Monday, 30 December 2013

Rosicky's experience and grit can help end Arsenal's trophy drought


By Joss Bennett - @JossBennett

The £6.8 million capture of Tomás Rosický in the summer of 2006 remains one of very few examples of Arséne Wenger - a man of well-known principles - signing a player already well-established on the international scene.

Perhaps that is why the French manager has stuck by his man, as the midfielder has suffered several injury crises, failing to make 20 starts in a season since 2006/07 and missing the entirety of his third season at the club.

The Czech Republic captain has mustered just 15 league goals in six years with the Gunners and has often flattered to deceive, frustrating fans with poor decision making and an apparent obsession to cross or shoot with the outside of his right boot.

And yet Rosický is still held in high regard amongst many in the stands, and has apparently been promised a new contract offer by Wenger if he makes 25 appearances this season.

Now would be an apt time for the 33-year-old to put his injury troubled past behind him and help lead the club to a first trophy in eight years. The man Rosický was brought in to replace in 2006, Robert Pirès, was 31 and in his penultimate season with the club when he was part of the last trophy-winning Arsenal side.

The Frenchman is an undisputed club legend, and now Rosický has the chance to put his name in Arsenal history books, with the Gunners top of the Premier League and serious title contenders for the first time in recent memory.

And despite his injury problems, a Premier League medal would be no less than ‘The Little Mozart’ deserves. The midfielder is one of a number of players in the current Arsenal side that wears his heart on his sleeve and not only has the capacity to excite the crowd with a run, pass or shot but also to raise the decibels in the stadium with what has become a trademark sliding tackle in the opposition half.

Perhaps the best example of Rosický’s work-rate this season was the 1-0 victory over Borussia Dortmund on the German’s own turf. With the Gunners on the backfoot for most of the game, and their Champions League future looking bleak after defeat to Dortmund in London a fortnight earlier, Rosický pulled a performance of exceptional quality out of the bag.

The midfielder made three tackles and two interceptions in the middle of the park, and made a further five ball recoveries to stop opposition attacks and prompt an attack for his own team.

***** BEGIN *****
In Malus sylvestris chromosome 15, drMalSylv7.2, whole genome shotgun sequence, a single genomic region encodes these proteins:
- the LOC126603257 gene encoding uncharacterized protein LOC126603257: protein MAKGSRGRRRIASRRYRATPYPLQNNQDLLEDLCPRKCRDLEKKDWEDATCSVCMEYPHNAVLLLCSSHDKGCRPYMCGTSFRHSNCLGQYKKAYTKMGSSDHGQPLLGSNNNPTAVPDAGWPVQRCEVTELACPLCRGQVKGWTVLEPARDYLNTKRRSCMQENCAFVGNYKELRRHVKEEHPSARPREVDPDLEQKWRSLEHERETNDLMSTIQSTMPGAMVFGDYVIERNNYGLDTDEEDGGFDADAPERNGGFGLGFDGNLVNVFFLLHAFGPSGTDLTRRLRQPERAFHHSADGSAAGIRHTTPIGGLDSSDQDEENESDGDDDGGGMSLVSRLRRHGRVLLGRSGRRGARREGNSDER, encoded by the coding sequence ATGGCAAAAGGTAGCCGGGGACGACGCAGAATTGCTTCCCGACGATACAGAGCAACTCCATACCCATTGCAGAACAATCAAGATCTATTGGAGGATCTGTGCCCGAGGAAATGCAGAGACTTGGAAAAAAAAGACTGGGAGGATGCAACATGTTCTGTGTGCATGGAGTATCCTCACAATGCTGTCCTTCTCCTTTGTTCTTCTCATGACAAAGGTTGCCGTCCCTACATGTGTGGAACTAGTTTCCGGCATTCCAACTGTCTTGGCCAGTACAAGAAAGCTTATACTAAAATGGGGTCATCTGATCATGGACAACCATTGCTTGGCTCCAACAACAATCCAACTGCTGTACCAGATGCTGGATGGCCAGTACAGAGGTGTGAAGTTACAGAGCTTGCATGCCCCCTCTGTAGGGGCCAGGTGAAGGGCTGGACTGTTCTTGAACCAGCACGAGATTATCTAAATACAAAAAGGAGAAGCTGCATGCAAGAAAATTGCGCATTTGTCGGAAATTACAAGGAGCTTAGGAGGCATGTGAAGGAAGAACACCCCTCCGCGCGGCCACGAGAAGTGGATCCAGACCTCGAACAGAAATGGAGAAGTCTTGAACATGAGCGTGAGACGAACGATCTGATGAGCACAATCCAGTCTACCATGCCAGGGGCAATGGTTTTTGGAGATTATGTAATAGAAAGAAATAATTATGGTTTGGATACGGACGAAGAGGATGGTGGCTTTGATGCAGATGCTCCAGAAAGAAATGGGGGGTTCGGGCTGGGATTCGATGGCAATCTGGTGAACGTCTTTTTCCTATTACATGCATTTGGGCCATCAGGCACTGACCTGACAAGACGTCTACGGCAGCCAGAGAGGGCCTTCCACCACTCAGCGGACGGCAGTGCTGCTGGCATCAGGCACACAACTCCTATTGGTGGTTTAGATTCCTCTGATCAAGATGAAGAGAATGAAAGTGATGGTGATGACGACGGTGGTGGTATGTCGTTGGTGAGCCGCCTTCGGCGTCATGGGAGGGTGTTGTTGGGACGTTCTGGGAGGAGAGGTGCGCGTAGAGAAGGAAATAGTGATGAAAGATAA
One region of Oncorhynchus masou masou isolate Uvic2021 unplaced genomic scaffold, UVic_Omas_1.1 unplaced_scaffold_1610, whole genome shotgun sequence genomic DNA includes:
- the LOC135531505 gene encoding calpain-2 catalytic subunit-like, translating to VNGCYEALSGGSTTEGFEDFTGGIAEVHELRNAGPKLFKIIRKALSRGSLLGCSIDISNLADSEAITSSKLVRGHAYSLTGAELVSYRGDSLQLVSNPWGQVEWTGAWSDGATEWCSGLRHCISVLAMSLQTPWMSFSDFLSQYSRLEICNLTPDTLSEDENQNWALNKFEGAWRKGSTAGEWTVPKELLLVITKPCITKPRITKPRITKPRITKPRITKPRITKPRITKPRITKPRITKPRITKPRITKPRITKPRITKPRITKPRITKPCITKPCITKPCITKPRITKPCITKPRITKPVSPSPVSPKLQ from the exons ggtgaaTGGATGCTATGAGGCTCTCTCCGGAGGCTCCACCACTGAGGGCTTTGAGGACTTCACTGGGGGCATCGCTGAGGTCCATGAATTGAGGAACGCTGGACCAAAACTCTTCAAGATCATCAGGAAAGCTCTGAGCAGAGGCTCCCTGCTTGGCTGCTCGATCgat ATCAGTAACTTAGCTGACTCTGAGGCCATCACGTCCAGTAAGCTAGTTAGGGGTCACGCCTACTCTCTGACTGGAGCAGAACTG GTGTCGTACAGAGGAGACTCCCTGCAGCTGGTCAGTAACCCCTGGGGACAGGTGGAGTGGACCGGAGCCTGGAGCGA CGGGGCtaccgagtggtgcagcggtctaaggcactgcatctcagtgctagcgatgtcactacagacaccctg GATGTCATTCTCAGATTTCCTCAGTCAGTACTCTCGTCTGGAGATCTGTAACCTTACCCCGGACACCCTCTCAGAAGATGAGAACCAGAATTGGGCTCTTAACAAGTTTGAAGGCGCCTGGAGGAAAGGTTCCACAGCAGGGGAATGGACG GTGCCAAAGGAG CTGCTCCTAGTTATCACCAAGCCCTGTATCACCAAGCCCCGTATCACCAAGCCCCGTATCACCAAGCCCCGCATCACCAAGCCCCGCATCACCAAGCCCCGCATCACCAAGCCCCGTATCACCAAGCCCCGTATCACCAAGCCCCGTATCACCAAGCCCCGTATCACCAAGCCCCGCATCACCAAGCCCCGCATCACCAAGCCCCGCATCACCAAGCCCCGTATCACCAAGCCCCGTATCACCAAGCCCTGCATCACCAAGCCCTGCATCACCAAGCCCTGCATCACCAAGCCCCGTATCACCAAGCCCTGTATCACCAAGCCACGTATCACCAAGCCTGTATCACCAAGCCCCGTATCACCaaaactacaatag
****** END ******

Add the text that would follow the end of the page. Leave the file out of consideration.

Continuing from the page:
One of the attacking midfielder’s most useful attributes for this Arsenal team is that he is constantly playing on the front foot. Rosický’s first and last thought is to get the ball forward, and he can change the tempo of a game in an instant when others around him are looking to keep possession and probe for a clearer opening.

This attribute was summed up twice in the build-up to Aaron Ramsey’s winning goal at Signal Iduna Park. The Czech first won the ball back with a tackle near the centre circle, then – after momentarily giving it away – played a perfectly weighted first time pass to Mesut Ozil, whose cross was in turn bundled in by the aforementioned Welshman.

It was a key but undervalued pass for a key goal in which Olivier Giroud and Ramsey stole the credit.

Perhaps two seasons ago, with Rosický 30 yards from goal, we might have seen a chance go missing with a long shot or an attempted pass over the top with the outside of his boot. But Rosický has grown as a player, he is still – perhaps more – desperate for success but he now seems to know that he doesn’t need fancy tricks or even goals to stay in Wenger’s plans.

The Arsenal manager has been very rewarding to players who work hard and Rosický is no exception.

In fact, this attitude now seems to be part of the ethic of the current squad. There is certainly a feeling amongst fans that the players are part of a team, and not individuals seeking individual glory.

There is now a mix of old and young, with Mikel Arteta another more senior player, and the balance seems right at last. As the fourth-longest serving player at the club, Rosický has seen stars leave but he now owes something to the club for the faith shown in him, and the club owes something to him for his loyalty and hard work.

Hopefully there will be smiles all-round come May.

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